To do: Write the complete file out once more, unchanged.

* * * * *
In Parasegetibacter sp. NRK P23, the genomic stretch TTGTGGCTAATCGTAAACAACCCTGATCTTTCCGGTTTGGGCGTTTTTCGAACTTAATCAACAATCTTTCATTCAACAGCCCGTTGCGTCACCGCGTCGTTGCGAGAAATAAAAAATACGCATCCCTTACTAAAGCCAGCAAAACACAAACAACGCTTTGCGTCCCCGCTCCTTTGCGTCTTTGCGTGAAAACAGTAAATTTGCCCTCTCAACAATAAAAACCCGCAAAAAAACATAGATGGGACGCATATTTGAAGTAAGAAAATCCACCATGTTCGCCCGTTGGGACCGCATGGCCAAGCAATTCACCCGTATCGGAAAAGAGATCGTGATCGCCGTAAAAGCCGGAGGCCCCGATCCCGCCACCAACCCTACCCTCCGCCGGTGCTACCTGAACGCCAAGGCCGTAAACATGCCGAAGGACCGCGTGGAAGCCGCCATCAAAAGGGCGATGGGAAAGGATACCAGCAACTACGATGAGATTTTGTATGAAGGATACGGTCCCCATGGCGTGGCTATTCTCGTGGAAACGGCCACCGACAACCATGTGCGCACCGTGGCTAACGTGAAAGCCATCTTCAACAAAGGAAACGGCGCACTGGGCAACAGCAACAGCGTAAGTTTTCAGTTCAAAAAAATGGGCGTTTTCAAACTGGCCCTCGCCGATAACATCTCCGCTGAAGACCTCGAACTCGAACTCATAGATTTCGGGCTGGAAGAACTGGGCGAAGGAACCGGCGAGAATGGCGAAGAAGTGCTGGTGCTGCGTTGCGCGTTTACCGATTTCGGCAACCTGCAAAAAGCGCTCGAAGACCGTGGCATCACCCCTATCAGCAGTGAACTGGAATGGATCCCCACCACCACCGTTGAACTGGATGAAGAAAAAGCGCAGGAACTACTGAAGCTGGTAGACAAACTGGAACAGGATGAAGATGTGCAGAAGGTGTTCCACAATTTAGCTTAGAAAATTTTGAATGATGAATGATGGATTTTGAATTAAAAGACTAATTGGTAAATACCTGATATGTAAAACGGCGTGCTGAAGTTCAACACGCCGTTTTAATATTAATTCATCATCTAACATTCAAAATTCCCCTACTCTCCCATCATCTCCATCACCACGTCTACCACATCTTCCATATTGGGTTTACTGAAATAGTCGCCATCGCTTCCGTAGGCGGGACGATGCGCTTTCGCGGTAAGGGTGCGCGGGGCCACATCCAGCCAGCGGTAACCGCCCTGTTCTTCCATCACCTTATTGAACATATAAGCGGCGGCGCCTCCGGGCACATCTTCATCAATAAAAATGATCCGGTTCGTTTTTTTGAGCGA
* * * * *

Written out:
In Parasegetibacter sp. NRK P23, the genomic stretch TTGTGGCTAATCGTAAACAACCCTGATCTTTCCGGTTTGGGCGTTTTTCGAACTTAATCAACAATCTTTCATTCAACAGCCCGTTGCGTCACCGCGTCGTTGCGAGAAATAAAAAATACGCATCCCTTACTAAAGCCAGCAAAACACAAACAACGCTTTGCGTCCCCGCTCCTTTGCGTCTTTGCGTGAAAACAGTAAATTTGCCCTCTCAACAATAAAAACCCGCAAAAAAACATAGATGGGACGCATATTTGAAGTAAGAAAATCCACCATGTTCGCCCGTTGGGACCGCATGGCCAAGCAATTCACCCGTATCGGAAAAGAGATCGTGATCGCCGTAAAAGCCGGAGGCCCCGATCCCGCCACCAACCCTACCCTCCGCCGGTGCTACCTGAACGCCAAGGCCGTAAACATGCCGAAGGACCGCGTGGAAGCCGCCATCAAAAGGGCGATGGGAAAGGATACCAGCAACTACGATGAGATTTTGTATGAAGGATACGGTCCCCATGGCGTGGCTATTCTCGTGGAAACGGCCACCGACAACCATGTGCGCACCGTGGCTAACGTGAAAGCCATCTTCAACAAAGGAAACGGCGCACTGGGCAACAGCAACAGCGTAAGTTTTCAGTTCAAAAAAATGGGCGTTTTCAAACTGGCCCTCGCCGATAACATCTCCGCTGAAGACCTCGAACTCGAACTCATAGATTTCGGGCTGGAAGAACTGGGCGAAGGAACCGGCGAGAATGGCGAAGAAGTGCTGGTGCTGCGTTGCGCGTTTACCGATTTCGGCAACCTGCAAAAAGCGCTCGAAGACCGTGGCATCACCCCTATCAGCAGTGAACTGGAATGGATCCCCACCACCACCGTTGAACTGGATGAAGAAAAAGCGCAGGAACTACTGAAGCTGGTAGACAAACTGGAACAGGATGAAGATGTGCAGAAGGTGTTCCACAATTTAGCTTAGAAAATTTTGAATGATGAATGATGGATTTTGAATTAAAAGACTAATTGGTAAATACCTGATATGTAAAACGGCGTGCTGAAGTTCAACACGCCGTTTTAATATTAATTCATCATCTAACATTCAAAATTCCCCTACTCTCCCATCATCTCCATCACCACGTCTACCACATCTTCCATATTGGGTTTACTGAAATAGTCGCCATCGCTTCCGTAGGCGGGACGATGCGCTTTCGCGGTAAGGGTGCGCGGGGCCACATCCAGCCAGCGGTAACCGCCCTGTTCTTCCATCACCTTATTGAACATATAAGCGGCGGCGCCTCCGGGCACATCTTCATCAATAAAAATGATCCGGTTCGTTTTTTTGAGCGA